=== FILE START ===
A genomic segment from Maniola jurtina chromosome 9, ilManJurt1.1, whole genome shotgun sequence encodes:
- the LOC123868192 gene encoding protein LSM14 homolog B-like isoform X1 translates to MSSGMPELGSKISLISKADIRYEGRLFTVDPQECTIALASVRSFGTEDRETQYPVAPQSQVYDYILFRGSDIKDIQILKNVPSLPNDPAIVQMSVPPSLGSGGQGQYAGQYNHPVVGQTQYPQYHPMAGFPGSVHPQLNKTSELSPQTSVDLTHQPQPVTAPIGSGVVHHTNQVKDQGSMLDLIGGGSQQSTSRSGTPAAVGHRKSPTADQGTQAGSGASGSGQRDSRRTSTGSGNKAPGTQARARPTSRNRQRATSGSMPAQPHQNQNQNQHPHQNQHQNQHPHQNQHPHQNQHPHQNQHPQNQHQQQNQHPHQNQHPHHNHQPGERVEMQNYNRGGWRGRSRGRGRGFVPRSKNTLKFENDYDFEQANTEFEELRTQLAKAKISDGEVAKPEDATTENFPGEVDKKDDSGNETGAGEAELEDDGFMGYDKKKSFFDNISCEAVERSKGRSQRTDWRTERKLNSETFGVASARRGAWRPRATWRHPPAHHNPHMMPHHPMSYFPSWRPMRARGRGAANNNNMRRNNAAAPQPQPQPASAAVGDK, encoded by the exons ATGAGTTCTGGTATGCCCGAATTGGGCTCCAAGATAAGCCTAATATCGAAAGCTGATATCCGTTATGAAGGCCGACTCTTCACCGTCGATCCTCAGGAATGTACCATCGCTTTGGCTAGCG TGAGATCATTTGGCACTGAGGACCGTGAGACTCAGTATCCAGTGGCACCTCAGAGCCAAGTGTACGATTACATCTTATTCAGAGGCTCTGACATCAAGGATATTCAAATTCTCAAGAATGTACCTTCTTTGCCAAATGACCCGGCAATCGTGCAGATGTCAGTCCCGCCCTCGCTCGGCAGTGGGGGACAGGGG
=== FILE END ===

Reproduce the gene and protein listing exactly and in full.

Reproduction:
A genomic segment from Maniola jurtina chromosome 9, ilManJurt1.1, whole genome shotgun sequence encodes:
- the LOC123868192 gene encoding protein LSM14 homolog B-like isoform X1 translates to MSSGMPELGSKISLISKADIRYEGRLFTVDPQECTIALASVRSFGTEDRETQYPVAPQSQVYDYILFRGSDIKDIQILKNVPSLPNDPAIVQMSVPPSLGSGGQGQYAGQYNHPVVGQTQYPQYHPMAGFPGSVHPQLNKTSELSPQTSVDLTHQPQPVTAPIGSGVVHHTNQVKDQGSMLDLIGGGSQQSTSRSGTPAAVGHRKSPTADQGTQAGSGASGSGQRDSRRTSTGSGNKAPGTQARARPTSRNRQRATSGSMPAQPHQNQNQNQHPHQNQHQNQHPHQNQHPHQNQHPHQNQHPQNQHQQQNQHPHQNQHPHHNHQPGERVEMQNYNRGGWRGRSRGRGRGFVPRSKNTLKFENDYDFEQANTEFEELRTQLAKAKISDGEVAKPEDATTENFPGEVDKKDDSGNETGAGEAELEDDGFMGYDKKKSFFDNISCEAVERSKGRSQRTDWRTERKLNSETFGVASARRGAWRPRATWRHPPAHHNPHMMPHHPMSYFPSWRPMRARGRGAANNNNMRRNNAAAPQPQPQPASAAVGDK, encoded by the exons ATGAGTTCTGGTATGCCCGAATTGGGCTCCAAGATAAGCCTAATATCGAAAGCTGATATCCGTTATGAAGGCCGACTCTTCACCGTCGATCCTCAGGAATGTACCATCGCTTTGGCTAGCG TGAGATCATTTGGCACTGAGGACCGTGAGACTCAGTATCCAGTGGCACCTCAGAGCCAAGTGTACGATTACATCTTATTCAGAGGCTCTGACATCAAGGATATTCAAATTCTCAAGAATGTACCTTCTTTGCCAAATGACCCGGCAATCGTGCAGATGTCAGTCCCGCCCTCGCTCGGCAGTGGGGGACAGGGG